Compared to what?

Are today’s 50 richest billionaires happier than the 50 richest people who lived twenty years ago?

It’s unlikely.

And yet they control many times as much wealth.

If you take a date to the fanciest, most exclusive restaurant in Portland, you may find the satisfaction that comes from having done something exclusive. On the other hand, if you were at that very same restaurant in Los Angeles, it might feel like a disappointing compromise. Same food, different status.

A 440-foot yacht isn’t better than a 200-foot yacht, unless we’re measuring ‘better’ in terms of status. And of course, once someone has a 445-foot yacht, then the 440-foot model is a lot less attractive, isn’t it?

And that’s why status-seekers need limits.

The Citation X can fly at 711 miles an hour. And no matter how much you spend, you can’t buy a jet that will go 800 miles an hour. Because the laws of physics (combined with the laws on sonic booms) make it impossible with our current technology. As a result, the owner of a Citation X can find the satisfaction that he has reached the limit.

There are two dangers of measuring happiness along just one axis. The first is that you will be easily disappointed, because the unbalanced approach to maximizing a single variable increases the chance that you will end up behind.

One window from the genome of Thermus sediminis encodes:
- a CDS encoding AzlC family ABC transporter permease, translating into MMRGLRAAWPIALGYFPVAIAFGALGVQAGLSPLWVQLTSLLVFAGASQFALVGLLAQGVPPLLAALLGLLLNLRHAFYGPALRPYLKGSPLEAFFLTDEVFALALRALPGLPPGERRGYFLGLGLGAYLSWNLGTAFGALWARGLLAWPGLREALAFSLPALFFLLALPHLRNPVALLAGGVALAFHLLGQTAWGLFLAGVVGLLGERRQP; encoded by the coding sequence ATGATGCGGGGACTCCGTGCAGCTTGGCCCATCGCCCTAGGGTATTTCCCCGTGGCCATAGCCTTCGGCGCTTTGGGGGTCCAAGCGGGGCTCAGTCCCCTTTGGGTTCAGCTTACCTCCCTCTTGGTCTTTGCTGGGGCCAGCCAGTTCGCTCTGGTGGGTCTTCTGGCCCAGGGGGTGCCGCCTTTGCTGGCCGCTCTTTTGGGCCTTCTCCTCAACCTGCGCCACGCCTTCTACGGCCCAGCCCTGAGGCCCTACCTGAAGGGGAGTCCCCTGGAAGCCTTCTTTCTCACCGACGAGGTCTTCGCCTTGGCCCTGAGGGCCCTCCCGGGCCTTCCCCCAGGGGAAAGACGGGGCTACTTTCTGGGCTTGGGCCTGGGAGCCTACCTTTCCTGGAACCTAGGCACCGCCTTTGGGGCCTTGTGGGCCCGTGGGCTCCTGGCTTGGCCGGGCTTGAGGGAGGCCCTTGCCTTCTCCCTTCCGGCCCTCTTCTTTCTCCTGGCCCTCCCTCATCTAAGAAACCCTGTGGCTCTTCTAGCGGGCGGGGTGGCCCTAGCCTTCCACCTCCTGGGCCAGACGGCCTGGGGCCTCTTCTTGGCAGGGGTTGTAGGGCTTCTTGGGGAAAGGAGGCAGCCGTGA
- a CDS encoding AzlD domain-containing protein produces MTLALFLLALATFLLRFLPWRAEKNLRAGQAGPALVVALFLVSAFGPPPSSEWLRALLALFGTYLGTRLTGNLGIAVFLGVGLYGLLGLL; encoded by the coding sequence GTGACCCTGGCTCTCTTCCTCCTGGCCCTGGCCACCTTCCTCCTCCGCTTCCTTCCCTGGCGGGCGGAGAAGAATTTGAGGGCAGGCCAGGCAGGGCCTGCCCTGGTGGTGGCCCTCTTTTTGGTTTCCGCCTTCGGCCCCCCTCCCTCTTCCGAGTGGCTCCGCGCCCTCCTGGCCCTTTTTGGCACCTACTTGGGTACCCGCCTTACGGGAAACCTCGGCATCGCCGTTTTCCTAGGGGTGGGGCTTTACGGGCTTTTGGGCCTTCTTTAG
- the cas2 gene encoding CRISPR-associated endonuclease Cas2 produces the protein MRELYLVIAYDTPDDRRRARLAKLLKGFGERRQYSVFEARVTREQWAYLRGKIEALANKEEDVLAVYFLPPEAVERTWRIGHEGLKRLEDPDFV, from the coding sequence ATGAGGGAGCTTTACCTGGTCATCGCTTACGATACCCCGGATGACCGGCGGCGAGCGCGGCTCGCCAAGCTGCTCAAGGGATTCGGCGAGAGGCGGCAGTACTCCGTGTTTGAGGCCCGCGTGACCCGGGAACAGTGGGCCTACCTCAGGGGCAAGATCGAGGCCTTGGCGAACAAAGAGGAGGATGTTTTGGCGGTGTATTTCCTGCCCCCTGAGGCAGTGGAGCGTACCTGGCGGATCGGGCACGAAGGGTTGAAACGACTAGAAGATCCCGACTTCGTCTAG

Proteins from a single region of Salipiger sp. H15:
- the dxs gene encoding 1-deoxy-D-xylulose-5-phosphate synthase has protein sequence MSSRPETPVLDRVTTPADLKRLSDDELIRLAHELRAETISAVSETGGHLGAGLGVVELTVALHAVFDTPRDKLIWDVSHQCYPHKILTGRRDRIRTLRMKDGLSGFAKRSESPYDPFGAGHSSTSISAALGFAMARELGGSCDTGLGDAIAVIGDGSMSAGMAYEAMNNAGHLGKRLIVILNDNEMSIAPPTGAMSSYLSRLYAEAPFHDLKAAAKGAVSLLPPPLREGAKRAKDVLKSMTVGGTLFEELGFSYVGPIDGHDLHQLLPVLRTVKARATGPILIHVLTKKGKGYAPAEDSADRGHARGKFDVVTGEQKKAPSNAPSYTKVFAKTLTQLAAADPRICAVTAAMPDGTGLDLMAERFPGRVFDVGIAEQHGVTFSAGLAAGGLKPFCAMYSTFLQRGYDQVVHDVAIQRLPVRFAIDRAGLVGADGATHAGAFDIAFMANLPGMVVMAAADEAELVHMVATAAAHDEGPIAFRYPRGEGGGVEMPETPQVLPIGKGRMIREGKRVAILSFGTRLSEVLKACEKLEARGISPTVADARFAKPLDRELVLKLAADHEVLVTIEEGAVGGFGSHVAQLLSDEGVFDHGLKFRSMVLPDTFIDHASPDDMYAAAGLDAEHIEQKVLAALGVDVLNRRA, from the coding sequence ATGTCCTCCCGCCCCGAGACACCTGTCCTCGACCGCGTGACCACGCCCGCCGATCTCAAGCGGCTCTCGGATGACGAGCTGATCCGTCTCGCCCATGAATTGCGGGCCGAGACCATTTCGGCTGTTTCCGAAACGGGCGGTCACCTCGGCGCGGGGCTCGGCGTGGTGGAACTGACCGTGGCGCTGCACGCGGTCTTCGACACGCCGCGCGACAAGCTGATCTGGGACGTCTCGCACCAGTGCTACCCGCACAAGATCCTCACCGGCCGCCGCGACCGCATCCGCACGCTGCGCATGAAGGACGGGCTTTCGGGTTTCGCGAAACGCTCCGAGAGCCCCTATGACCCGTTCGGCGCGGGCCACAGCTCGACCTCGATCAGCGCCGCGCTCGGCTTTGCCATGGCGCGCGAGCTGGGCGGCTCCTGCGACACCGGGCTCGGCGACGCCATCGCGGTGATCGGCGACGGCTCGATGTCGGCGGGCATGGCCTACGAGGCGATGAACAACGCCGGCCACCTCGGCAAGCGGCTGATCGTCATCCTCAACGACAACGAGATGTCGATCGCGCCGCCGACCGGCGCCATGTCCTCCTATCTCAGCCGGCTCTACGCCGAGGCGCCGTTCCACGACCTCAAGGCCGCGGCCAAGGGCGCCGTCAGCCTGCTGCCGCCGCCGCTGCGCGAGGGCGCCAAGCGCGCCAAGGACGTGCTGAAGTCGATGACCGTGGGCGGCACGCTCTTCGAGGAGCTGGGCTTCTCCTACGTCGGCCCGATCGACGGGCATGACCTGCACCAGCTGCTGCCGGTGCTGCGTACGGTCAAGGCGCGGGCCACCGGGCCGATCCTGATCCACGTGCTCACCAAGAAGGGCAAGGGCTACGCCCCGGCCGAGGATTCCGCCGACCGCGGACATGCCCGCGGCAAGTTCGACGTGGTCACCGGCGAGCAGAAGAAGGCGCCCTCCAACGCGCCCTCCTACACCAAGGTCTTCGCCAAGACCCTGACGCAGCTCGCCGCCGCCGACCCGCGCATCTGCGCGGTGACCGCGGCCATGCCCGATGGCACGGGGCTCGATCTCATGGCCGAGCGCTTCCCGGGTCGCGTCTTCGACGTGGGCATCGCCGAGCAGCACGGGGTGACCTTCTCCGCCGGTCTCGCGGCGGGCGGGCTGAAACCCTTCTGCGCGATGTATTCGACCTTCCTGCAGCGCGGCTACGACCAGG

And the second is that you might actually succeed in hitting a limit. And then where will you find your happiness?

We (everyone around us) come out ahead when we create positive externalities for people who are competing to win. When folks are seeking to compete on who can build the most libraries, endow the most scholarships, and yes, pay the most taxes, it leads to a positive cycle of better. And we challenge our sports heroes to beat each other senseless as a form of entertainment. But only within the rules.

Life without limits rarely leads to satisfaction. And billionaires who pay taxes aren’t less driven or less happy than billionaires who don’t.

For them, for all single-axis competitors, it’s the game, the hierarchy, the rankings that matter. In fact, that’s true for just about everyone who cares about status. Boundaries are what allow games of status to exist.